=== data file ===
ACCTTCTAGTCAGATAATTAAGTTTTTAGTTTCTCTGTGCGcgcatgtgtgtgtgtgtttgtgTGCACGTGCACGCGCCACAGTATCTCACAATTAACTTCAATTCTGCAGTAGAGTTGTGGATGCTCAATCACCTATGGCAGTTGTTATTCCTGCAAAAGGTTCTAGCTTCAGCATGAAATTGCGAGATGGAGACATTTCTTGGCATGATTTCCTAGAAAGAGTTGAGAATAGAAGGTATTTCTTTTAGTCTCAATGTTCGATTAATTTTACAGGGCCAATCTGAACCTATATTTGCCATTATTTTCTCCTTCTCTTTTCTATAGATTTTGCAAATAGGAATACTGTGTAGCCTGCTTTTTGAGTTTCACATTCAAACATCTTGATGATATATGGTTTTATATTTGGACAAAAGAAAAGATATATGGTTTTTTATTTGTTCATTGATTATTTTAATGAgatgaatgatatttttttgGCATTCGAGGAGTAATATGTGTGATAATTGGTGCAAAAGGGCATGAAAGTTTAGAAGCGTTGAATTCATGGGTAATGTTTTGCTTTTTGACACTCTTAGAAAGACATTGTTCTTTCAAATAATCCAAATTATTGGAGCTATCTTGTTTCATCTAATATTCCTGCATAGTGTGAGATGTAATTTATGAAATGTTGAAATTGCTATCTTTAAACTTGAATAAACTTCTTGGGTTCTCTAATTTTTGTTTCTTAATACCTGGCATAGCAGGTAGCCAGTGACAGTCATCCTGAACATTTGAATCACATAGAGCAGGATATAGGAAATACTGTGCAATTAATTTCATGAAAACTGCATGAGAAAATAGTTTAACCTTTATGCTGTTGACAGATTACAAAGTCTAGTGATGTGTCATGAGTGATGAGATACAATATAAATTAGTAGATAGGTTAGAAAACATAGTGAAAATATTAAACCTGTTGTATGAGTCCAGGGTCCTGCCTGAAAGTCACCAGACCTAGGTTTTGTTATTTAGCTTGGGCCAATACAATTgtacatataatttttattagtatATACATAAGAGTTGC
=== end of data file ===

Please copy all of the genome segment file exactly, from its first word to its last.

ACCTTCTAGTCAGATAATTAAGTTTTTAGTTTCTCTGTGCGcgcatgtgtgtgtgtgtttgtgTGCACGTGCACGCGCCACAGTATCTCACAATTAACTTCAATTCTGCAGTAGAGTTGTGGATGCTCAATCACCTATGGCAGTTGTTATTCCTGCAAAAGGTTCTAGCTTCAGCATGAAATTGCGAGATGGAGACATTTCTTGGCATGATTTCCTAGAAAGAGTTGAGAATAGAAGGTATTTCTTTTAGTCTCAATGTTCGATTAATTTTACAGGGCCAATCTGAACCTATATTTGCCATTATTTTCTCCTTCTCTTTTCTATAGATTTTGCAAATAGGAATACTGTGTAGCCTGCTTTTTGAGTTTCACATTCAAACATCTTGATGATATATGGTTTTATATTTGGACAAAAGAAAAGATATATGGTTTTTTATTTGTTCATTGATTATTTTAATGAgatgaatgatatttttttgGCATTCGAGGAGTAATATGTGTGATAATTGGTGCAAAAGGGCATGAAAGTTTAGAAGCGTTGAATTCATGGGTAATGTTTTGCTTTTTGACACTCTTAGAAAGACATTGTTCTTTCAAATAATCCAAATTATTGGAGCTATCTTGTTTCATCTAATATTCCTGCATAGTGTGAGATGTAATTTATGAAATGTTGAAATTGCTATCTTTAAACTTGAATAAACTTCTTGGGTTCTCTAATTTTTGTTTCTTAATACCTGGCATAGCAGGTAGCCAGTGACAGTCATCCTGAACATTTGAATCACATAGAGCAGGATATAGGAAATACTGTGCAATTAATTTCATGAAAACTGCATGAGAAAATAGTTTAACCTTTATGCTGTTGACAGATTACAAAGTCTAGTGATGTGTCATGAGTGATGAGATACAATATAAATTAGTAGATAGGTTAGAAAACATAGTGAAAATATTAAACCTGTTGTATGAGTCCAGGGTCCTGCCTGAAAGTCACCAGACCTAGGTTTTGTTATTTAGCTTGGGCCAATACAATTgtacatataatttttattagtatATACATAAGAGTTGC